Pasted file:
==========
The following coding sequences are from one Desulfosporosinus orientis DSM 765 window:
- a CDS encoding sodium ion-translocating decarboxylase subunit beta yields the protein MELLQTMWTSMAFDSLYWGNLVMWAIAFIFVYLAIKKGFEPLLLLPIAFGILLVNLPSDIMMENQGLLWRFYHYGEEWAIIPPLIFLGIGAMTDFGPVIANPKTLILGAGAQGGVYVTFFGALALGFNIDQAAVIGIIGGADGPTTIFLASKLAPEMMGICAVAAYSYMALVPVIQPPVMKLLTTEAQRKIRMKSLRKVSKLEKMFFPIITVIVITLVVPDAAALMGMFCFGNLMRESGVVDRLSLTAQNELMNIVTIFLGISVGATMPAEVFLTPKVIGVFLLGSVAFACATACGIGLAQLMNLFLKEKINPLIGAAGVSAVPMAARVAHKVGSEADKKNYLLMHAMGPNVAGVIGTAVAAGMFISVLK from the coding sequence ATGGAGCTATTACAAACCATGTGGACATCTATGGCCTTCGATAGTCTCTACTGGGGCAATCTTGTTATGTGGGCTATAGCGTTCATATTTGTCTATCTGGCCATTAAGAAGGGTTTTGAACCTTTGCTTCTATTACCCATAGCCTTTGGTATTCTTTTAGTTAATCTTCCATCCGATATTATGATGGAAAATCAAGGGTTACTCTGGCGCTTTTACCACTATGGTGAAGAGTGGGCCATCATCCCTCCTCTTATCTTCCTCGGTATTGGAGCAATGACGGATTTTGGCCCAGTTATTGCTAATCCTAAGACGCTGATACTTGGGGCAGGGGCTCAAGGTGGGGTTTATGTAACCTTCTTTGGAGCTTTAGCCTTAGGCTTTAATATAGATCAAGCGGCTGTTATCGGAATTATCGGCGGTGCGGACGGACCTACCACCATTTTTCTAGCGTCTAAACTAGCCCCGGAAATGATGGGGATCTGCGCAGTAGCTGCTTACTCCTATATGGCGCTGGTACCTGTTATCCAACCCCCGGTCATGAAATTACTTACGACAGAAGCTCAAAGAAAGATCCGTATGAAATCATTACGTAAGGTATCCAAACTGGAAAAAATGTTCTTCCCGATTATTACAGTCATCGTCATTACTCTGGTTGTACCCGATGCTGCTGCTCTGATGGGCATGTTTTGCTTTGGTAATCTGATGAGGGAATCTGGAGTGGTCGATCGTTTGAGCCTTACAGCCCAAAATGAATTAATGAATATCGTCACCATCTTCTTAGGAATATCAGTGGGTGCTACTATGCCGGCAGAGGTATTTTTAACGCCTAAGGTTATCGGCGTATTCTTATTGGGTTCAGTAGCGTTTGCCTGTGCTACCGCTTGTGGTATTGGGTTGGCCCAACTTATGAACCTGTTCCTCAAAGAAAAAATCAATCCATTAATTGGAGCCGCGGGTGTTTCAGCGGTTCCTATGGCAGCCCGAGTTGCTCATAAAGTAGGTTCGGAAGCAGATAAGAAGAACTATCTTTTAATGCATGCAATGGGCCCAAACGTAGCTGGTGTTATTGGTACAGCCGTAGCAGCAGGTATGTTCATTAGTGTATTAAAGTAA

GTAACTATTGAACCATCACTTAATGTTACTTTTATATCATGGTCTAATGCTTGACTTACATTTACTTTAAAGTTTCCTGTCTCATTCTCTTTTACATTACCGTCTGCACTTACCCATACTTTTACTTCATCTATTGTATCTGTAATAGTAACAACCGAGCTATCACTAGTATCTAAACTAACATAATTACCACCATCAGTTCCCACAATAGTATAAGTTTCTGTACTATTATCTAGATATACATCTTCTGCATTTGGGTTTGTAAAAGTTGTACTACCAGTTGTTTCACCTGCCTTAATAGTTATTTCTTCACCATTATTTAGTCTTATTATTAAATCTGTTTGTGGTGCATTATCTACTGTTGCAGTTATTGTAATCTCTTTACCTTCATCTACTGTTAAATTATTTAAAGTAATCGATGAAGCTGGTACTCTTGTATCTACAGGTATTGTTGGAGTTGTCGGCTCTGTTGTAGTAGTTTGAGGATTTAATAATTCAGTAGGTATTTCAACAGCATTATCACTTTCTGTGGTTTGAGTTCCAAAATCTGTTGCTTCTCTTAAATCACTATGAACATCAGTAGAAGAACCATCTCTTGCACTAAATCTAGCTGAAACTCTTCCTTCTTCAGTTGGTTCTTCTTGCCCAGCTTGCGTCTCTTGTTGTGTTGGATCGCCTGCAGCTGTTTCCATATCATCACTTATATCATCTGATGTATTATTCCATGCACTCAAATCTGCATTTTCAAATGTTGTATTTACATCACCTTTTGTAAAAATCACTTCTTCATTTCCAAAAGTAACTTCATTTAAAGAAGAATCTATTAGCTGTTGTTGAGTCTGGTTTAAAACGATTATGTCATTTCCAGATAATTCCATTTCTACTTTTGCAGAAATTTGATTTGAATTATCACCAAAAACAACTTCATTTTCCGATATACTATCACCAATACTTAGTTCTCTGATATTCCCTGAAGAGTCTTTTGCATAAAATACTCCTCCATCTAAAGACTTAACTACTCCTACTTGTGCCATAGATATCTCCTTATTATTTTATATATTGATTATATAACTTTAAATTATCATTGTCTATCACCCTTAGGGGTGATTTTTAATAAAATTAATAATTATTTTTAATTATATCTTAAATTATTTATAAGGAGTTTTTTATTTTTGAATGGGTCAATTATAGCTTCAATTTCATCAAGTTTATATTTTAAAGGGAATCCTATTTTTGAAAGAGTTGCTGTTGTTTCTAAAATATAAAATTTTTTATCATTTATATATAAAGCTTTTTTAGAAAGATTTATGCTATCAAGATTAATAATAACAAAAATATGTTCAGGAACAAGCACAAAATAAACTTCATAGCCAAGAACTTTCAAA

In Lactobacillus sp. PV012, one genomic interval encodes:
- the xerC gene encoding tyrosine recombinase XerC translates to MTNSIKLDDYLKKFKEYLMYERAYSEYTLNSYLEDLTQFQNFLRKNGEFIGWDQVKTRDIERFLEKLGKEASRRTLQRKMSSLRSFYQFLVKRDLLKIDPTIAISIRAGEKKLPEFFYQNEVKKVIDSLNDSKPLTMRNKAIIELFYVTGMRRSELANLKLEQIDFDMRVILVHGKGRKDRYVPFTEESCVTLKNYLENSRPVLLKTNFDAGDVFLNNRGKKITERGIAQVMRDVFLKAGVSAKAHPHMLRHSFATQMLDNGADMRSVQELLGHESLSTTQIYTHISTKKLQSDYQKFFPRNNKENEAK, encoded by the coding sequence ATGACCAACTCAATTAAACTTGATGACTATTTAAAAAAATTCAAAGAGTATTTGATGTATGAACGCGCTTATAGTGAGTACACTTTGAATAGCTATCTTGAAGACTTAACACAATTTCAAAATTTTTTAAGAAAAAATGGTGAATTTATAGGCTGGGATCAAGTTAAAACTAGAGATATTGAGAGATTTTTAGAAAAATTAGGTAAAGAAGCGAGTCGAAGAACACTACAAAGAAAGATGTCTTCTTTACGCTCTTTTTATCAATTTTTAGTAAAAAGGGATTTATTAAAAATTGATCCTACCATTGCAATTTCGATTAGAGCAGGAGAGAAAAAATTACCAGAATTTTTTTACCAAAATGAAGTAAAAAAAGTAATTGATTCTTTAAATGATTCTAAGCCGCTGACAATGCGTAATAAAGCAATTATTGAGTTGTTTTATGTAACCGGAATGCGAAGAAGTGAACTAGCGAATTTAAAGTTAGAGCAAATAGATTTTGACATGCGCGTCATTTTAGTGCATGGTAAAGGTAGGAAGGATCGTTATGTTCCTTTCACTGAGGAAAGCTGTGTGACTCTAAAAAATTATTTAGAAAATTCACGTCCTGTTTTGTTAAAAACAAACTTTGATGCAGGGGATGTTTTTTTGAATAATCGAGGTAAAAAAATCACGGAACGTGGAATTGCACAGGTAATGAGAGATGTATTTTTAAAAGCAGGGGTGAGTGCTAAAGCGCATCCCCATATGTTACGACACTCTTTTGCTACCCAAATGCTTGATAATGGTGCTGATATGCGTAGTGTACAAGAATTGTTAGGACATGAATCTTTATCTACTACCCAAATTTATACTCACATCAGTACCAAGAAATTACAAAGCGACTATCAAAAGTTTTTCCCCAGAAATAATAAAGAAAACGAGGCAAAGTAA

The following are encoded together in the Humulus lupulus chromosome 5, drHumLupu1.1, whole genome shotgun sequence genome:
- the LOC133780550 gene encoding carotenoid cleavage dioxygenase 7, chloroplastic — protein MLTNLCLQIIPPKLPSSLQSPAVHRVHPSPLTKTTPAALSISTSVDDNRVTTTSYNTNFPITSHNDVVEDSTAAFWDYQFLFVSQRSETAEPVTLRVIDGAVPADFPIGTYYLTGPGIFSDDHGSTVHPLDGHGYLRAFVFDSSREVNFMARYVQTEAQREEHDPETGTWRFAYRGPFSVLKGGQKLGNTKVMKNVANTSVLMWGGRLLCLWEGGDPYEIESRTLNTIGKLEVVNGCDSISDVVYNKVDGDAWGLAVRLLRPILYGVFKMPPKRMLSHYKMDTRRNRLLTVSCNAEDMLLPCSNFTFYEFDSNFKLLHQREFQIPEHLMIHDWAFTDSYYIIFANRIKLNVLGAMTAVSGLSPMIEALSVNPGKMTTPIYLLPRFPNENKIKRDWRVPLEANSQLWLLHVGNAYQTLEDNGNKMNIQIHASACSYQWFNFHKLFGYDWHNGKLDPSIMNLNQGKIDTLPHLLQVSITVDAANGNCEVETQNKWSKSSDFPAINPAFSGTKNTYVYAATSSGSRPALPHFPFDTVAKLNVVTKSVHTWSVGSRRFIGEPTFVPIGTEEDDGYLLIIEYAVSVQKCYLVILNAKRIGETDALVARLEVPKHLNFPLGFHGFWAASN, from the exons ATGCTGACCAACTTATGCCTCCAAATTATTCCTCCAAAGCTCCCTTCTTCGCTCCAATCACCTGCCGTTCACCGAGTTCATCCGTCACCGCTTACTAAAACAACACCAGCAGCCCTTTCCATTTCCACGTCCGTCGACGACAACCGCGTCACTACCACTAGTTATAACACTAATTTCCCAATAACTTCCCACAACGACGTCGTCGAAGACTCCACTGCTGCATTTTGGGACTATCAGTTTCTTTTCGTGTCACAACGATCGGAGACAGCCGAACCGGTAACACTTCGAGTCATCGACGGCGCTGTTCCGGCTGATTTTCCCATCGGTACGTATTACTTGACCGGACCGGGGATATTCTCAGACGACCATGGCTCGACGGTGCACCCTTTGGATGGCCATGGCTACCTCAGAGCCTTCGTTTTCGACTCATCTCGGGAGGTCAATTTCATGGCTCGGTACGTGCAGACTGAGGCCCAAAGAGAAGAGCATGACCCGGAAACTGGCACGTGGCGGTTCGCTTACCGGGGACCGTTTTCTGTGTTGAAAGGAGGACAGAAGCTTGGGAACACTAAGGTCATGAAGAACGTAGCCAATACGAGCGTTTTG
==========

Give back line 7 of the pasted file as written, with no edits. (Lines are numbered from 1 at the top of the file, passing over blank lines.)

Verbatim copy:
- the LOC133780550 gene encoding carotenoid cleavage dioxygenase 7, chloroplastic — protein MLTNLCLQIIPPKLPSSLQSPAVHRVHPSPLTKTTPAALSISTSVDDNRVTTTSYNTNFPITSHNDVVEDSTAAFWDYQFLFVSQRSETAEPVTLRVIDGAVPADFPIGTYYLTGPGIFSDDHGSTVHPLDGHGYLRAFVFDSSREVNFMARYVQTEAQREEHDPETGTWRFAYRGPFSVLKGGQKLGNTKVMKNVANTSVLMWGGRLLCLWEGGDPYEIESRTLNTIGKLEVVNGCDSISDVVYNKVDGDAWGLAVRLLRPILYGVFKMPPKRMLSHYKMDTRRNRLLTVSCNAEDMLLPCSNFTFYEFDSNFKLLHQREFQIPEHLMIHDWAFTDSYYIIFANRIKLNVLGAMTAVSGLSPMIEALSVNPGKMTTPIYLLPRFPNENKIKRDWRVPLEANSQLWLLHVGNAYQTLEDNGNKMNIQIHASACSYQWFNFHKLFGYDWHNGKLDPSIMNLNQGKIDTLPHLLQVSITVDAANGNCEVETQNKWSKSSDFPAINPAFSGTKNTYVYAATSSGSRPALPHFPFDTVAKLNVVTKSVHTWSVGSRRFIGEPTFVPIGTEEDDGYLLIIEYAVSVQKCYLVILNAKRIGETDALVARLEVPKHLNFPLGFHGFWAASN, from the exons ATGCTGACCAACTTATGCCTCCAAATTATTCCTCCAAAGCTCCCTTCTTCGCTCCAATCACCTGCCGTTCACCGAGTTCATCCGTCACCGCTTACTAAAACAACACCAGCAGCCCTTTCCATTTCCACGTCCGTCGACGACAACCGCGTCACTACCACTAGTTATAACACTAATTTCCCAATAACTTCCCACAACGACGTCGTCGAAGACTCCACTGCTGCATTTTGGGACTATCAGTTTCTTTTCGTGTCACAACGATCGGAGACAGCCGAACCGGTAACACTTCGAGTCATCGACGGCGCTGTTCCGGCTGATTTTCCCATCGGTACGTATTACTTGACCGGACCGGGGATATTCTCAGACGACCATGGCTCGACGGTGCACCCTTTGGATGGCCATGGCTACCTCAGAGCCTTCGTTTTCGACTCATCTCGGGAGGTCAATTTCATGGCTCGGTACGTGCAGACTGAGGCCCAAAGAGAAGAGCATGACCCGGAAACTGGCACGTGGCGGTTCGCTTACCGGGGACCGTTTTCTGTGTTGAAAGGAGGACAGAAGCTTGGGAACACTAAGGTCATGAAGAACGTAGCCAATACGAGCGTTTTG